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Enter ARGYRIPPUS, from the house of CLEÆRETA, addressing her within.

ARGYRIPPUS
Is't thus it is,--me to be shut out of doors? Is this the reward that's given to me who deserve so highly of you? To him who deserves well you are unkind, to him who deserves ill you are indulgent. But to your own misfortune, for now from this spot will I go to the Triumvirs1, and there I'll take care your names shall be. I'll punish capitally yourself and your daughter, you enticers, pests, and destruction of young men! For, compared with you, the sea is not the sea; you are a most dangerous sea. For on the sea did I find it, here have I been cleaned out of my wealth. What I have given, and what kindnesses I have done, I find them all valueless for good, and thrown away. But from hence-forth, whatever harm I shall be able to do you, I will do it, and do it at your deserts. I' faith, I'll reduce you to the verge of poverty, that state from which you have risen. By my troth, I'll make you to know what you now are, and what you once were; what you were before I visited that daughter of yours, and, in my passion, bestowed upon her my affection; on coarse bread2 you were enjoying your life, in rags, and in want. And if these you had, especial thanks did you return to all the Divinities. Now, bad woman, you the same person, when 'tis better with you, don't know me through whose means it is so. From a wild beast, I'll make you tame through hunger, only trust me for that3. But I have no reason to blame your daughter herself; she does not deserve it in the least. She acts by your command; she obeys your bidding; you are her mother, you too her mistress. I'll revenge myself on you; I'll ruin you; as you are deserving, and as you merit at my hands. But look now, the hag, how she really doesn't think me worthy for her to come to and address and deprecate my resentment. But, see, the enticer's coming out at last, I think. Here. before the door, I'll address her in my own fashion, as I please, since I'm not allowed to do so within.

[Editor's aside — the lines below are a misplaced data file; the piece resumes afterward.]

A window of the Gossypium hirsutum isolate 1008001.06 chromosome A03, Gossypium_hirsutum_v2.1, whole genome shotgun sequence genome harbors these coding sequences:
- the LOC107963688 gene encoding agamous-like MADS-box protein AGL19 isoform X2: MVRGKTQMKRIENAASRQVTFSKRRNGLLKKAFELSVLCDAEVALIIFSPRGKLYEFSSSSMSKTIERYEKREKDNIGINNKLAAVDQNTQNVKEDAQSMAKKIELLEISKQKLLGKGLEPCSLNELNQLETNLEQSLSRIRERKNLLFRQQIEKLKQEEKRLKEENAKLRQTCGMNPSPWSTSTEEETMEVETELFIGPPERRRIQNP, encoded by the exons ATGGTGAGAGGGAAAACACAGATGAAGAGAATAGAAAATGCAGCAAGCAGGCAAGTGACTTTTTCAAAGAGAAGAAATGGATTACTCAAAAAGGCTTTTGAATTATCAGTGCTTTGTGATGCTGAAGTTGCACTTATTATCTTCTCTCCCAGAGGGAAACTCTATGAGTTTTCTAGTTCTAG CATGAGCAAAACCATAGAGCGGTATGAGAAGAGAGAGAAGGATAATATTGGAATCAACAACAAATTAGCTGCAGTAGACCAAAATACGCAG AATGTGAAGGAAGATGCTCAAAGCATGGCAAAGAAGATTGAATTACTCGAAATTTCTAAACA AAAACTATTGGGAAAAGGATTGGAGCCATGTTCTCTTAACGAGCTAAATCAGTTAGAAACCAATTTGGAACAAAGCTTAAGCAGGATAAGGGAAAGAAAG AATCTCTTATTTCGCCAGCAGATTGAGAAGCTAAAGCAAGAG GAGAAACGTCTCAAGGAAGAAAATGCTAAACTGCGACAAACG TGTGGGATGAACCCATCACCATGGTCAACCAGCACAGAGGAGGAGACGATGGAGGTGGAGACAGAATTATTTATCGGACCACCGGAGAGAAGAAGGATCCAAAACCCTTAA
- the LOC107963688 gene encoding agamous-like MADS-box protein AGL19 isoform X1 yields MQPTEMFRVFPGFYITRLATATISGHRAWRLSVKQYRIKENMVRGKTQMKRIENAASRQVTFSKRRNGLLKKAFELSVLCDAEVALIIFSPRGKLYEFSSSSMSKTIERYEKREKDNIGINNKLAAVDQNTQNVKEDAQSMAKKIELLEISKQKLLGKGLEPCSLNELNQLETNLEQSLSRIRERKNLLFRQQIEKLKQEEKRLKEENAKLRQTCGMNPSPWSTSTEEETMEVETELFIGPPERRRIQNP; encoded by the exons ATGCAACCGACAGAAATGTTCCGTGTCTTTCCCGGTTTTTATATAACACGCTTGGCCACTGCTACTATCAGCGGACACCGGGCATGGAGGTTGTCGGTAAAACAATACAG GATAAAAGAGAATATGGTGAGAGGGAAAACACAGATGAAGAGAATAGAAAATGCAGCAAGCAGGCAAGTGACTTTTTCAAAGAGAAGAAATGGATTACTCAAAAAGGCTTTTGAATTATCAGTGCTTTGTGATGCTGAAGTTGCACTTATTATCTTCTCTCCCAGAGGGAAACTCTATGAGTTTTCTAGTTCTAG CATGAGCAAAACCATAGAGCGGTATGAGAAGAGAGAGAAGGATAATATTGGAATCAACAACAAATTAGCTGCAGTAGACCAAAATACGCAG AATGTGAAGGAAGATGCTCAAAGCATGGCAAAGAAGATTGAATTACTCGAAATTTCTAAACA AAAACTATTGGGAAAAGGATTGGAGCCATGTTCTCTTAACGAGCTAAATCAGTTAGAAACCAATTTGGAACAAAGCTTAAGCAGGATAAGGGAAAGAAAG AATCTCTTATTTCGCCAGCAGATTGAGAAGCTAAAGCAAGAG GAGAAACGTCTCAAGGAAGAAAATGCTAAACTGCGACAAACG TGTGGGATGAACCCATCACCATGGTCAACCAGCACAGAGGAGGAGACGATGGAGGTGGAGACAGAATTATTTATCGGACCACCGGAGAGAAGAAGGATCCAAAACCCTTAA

1 To the Triumvirs: The "Tresviri," or "Triumviri," were in duty bound to receive informations relative to public morals, and were empowered to inflict summary punishment on persons of the rank and occupation of Cleæreta. They have been more fully referred to in a previous Note. It will not be forgotten that, though the scene is in Athens, Plautus is making reference to Roman customs.

2 On coarse bread: "Sordido--pane." According to the Commentators, this means brown bread with the bran in it. Terence, in his Eunuchus, calls it "panis ater," "black bread" Juvenal calls it "dog's bread."

3 Trust me for that: "Me specta modo."Literally, "only look to me."

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